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In the literature (Wikipedia), I read that $\ce{MgH2}$ have a structure of rutile. Then, I looked at its space group which is $P4_2/mnm$. From this notation, I understood that it possesses a (tetragonal) primitive unit cell. However, when I looked at the structure of $\ce{MgH2, Mg^2+}$ ions are seemed to be ordered in body centered. Indeed, at each corner there are $\ce{8 Mg^2+}$ ions and in the middle, there is another one. Then, why is this called $P4_2/mnm$ given that it resembles more to body centered? Is there any smaller unit cell hidden here?

Thank you in advance.

MgH2 structure from Wikipedia

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  • $\begingroup$ it looks like a body centred cubic but it's not, because the sides of the cell are of different sizes. It's a rectangular cuboid not a cube $\endgroup$ – blu potatos May 21 at 23:26
  • $\begingroup$ Its always called bcc (body centered cube), but this is not a cube but tetragonal so be that. $\endgroup$ – Mathew Mahindaratne May 21 at 23:44
  • $\begingroup$ Note that the hydrogens on the top and bottom faces are not in the same positions as the hydrogens inside the cell. $\endgroup$ – Jon Custer May 22 at 13:22
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You said you read that $\ce{MgH2}$ has a structure of rutile. Actually it is $\alpha$-$\ce{MgH2}$, which forms at room temperature and atmospheric pressure and have rutile type structure. The crystal structure of $\alpha$-$\ce{MgD2}$ was studied as early as 1963 (Ref.1). The abstract states that:

A magnesium deuteride preparation of composition $\ce{Mg(D_{0.9}H_{0.1})2}$ is found to be tetragonal with $a = 4.5025, c = \pu{3.0123 \mathring A }$. The atomic positions are: $\ce{2 Mg}$ in $(000)(\frac12 \frac12 \frac12)$, $\ce{4 D + H}$ in $\pm (xx0)(\frac12 +x, \frac12 –x, \frac12)$ with $x = 0.306 \pm 0.003$. The bond lengths are $\ce{Mg-6D} = \pu{1.95 \pm 0.02 \mathring A }$. The structure is of rutile type.

The authors state that the choice of $\ce{MgD2}$ in place of $\ce{MgH2}$ because hydrogen atoms had no measurable effects on diffraction intensities (note that they were doing neutron diffraction studies). These studies were a followup to confirm their previous studied on $\ce{MgH2}$ (Ellinger, et al. in 1955; Ref.2). In that studies on $\ce{MgH2}$ with X-ray diffraction, it has been shown that $\ce{MgH2}$ crystallizes in the tetragonal system with $a_\circ = \pu{4.5168 \mathring A}$ and $c_\circ = \pu{3.0205 \mathring A}$. The measured density of the crystals was $\pu{1.45 \pm 0.03 g/cm-3}$, which has shown that there are two molecules in the unit cell (Ref.2). The calculated X-ray density is $\pu{1.419 g/cm-3}$.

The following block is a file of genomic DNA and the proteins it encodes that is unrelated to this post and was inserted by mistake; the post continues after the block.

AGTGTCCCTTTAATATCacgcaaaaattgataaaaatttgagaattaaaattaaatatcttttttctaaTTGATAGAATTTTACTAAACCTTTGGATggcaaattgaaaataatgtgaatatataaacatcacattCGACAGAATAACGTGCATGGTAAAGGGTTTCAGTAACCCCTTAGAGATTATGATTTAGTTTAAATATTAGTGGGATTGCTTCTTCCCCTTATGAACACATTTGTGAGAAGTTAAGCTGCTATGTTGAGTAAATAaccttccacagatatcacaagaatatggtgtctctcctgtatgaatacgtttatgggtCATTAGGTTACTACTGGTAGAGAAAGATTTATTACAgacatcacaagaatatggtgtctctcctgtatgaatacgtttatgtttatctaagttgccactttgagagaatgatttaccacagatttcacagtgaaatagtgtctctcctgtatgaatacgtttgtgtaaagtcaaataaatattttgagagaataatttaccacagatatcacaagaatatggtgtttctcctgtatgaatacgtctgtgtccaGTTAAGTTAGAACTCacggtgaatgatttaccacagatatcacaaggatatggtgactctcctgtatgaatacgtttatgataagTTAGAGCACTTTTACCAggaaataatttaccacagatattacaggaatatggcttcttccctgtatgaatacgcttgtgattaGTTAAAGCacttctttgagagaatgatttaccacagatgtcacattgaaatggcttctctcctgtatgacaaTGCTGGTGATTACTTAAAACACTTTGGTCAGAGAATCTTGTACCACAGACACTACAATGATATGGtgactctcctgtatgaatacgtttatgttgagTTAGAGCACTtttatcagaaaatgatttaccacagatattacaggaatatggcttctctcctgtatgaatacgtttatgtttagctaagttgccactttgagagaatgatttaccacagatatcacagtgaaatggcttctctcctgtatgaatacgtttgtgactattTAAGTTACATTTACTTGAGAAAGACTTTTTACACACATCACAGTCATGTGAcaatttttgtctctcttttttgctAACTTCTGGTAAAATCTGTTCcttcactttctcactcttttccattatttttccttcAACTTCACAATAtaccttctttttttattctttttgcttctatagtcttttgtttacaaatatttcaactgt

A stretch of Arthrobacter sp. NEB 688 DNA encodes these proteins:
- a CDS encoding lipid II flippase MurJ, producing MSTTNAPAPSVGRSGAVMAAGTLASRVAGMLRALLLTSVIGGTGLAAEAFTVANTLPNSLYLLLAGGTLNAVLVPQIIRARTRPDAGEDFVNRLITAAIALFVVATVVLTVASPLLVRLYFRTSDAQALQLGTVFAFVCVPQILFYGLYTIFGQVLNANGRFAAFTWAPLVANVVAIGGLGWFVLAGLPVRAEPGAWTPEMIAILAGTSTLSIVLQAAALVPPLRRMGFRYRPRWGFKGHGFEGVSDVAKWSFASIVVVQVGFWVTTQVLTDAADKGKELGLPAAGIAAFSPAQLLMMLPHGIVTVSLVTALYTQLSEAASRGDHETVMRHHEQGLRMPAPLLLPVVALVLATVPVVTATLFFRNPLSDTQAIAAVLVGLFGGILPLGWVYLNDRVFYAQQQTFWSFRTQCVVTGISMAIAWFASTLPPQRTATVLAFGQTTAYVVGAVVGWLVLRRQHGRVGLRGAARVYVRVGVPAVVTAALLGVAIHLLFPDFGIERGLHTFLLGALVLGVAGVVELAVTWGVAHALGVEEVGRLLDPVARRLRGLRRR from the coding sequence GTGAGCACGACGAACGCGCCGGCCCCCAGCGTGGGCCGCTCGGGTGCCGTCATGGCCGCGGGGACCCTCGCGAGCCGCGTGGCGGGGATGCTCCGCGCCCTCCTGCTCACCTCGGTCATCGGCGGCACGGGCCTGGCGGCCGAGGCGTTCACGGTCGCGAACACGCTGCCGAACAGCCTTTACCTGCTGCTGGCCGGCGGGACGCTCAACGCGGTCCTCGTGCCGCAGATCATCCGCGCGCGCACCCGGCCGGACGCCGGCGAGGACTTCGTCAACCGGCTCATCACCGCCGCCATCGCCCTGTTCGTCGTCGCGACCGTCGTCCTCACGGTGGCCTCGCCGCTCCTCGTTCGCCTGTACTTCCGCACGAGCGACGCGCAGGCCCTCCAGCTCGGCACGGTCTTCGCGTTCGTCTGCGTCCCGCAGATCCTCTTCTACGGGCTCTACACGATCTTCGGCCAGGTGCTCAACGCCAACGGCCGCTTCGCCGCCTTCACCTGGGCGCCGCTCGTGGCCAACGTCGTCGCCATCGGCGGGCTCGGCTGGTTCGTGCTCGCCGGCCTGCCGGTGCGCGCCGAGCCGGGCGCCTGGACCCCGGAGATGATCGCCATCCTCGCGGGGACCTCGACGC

The last statement answers your question. The rutile type structure provide two $\ce{MgH2}$ molecules in the unit cell. There are one $\ce{Mg}$ atom in the center (shares with one unit cell) and eight other $\ce{Mg}$ atoms at corners, each of which shares it with eight unit cells. Thus, number of $\ce{Mg}$ atoms in a unit cell is: $1 \times 1 + 8 \times \frac {1}{8}=2$. There are six $\ce{H}$ atoms in the unit cell. If you look closely, you'd realize two of them in inside the unit cell (shares with one unit cell) and rest are on two opposite surfaces, two in each surface (two $\ce{H}$ atoms in each surface share with two unit cells). Thus, number of $\ce{H}$ atoms in a unit cell is: $2 \times 1 + 4 \times \frac {1}{2}=4$. Hence, number of $\ce{MgH2}$ molecules in a unit cell is $\ce{Mg2H4 # 2 MgH2}$.

The X-ray powder pattern shows that two $\ce{Mg}$ atoms in the unit cell are in a body-centered configuration, i.e. $\ce{2 Mg}$ in $(000)(\frac12 \frac12 \frac12)$. A consideration of all tetragonal space groups shows that there is one and only one possible choice of positions for the four $\ce{H}$ atoms leading to a plausible structure. This is,

$$\text{space group } P4/mnm \ \left(D^{14}_{4h} \right)\\ \ce{2Mg} \text { in } (000)(\frac12 \frac12 \frac12)\\ \ce{4H} \text { in } \pm (XX0)\left(X + \frac12, \frac12-X, \frac12\right) \ \text{with } X=0.306$$

In this structure (rutile type), each magnesium is coordinated to six hydrogens at a distance of $\pu{1.95 \mathring A}$ and each hydrogen is coordinated to three magnesiums. One $\ce{H-H}$ distance is $\pu{2.49 \mathring A}$ and the others are $\pu{2.76 \mathring A}$. The distance of $\pu{2.76 \mathring A}$ compares favorably with the diameter of $\ce{H-}$ ion ($\pu{2.72 \mathring A}$) as found in $\ce{LiH}$. One short $\ce{H-H}$ distance is characteristic of one anion-anion distance of the rutile type structure.

By these statements, it can be concluded that the structure of $\alpha$-$\ce{MgH2}$ is indeed rutile type (not body-centered cube).

In another point of view, one would also suggest that the structure of $\alpha$-$\ce{MgH2}$ is face-centered cube, based on equal distances of $\ce{6 Mg-H}$ (see $\color{blue}{\text{blue box}}$ in following diagram; opposite face $\ce{H}$ atoms are highlighted in blue, red, and gray for visualization). However, again, calculations lead to $\ce{MgH3}$ in the unit cell, which would rule out the possibility.

Crystal Structures of MgH2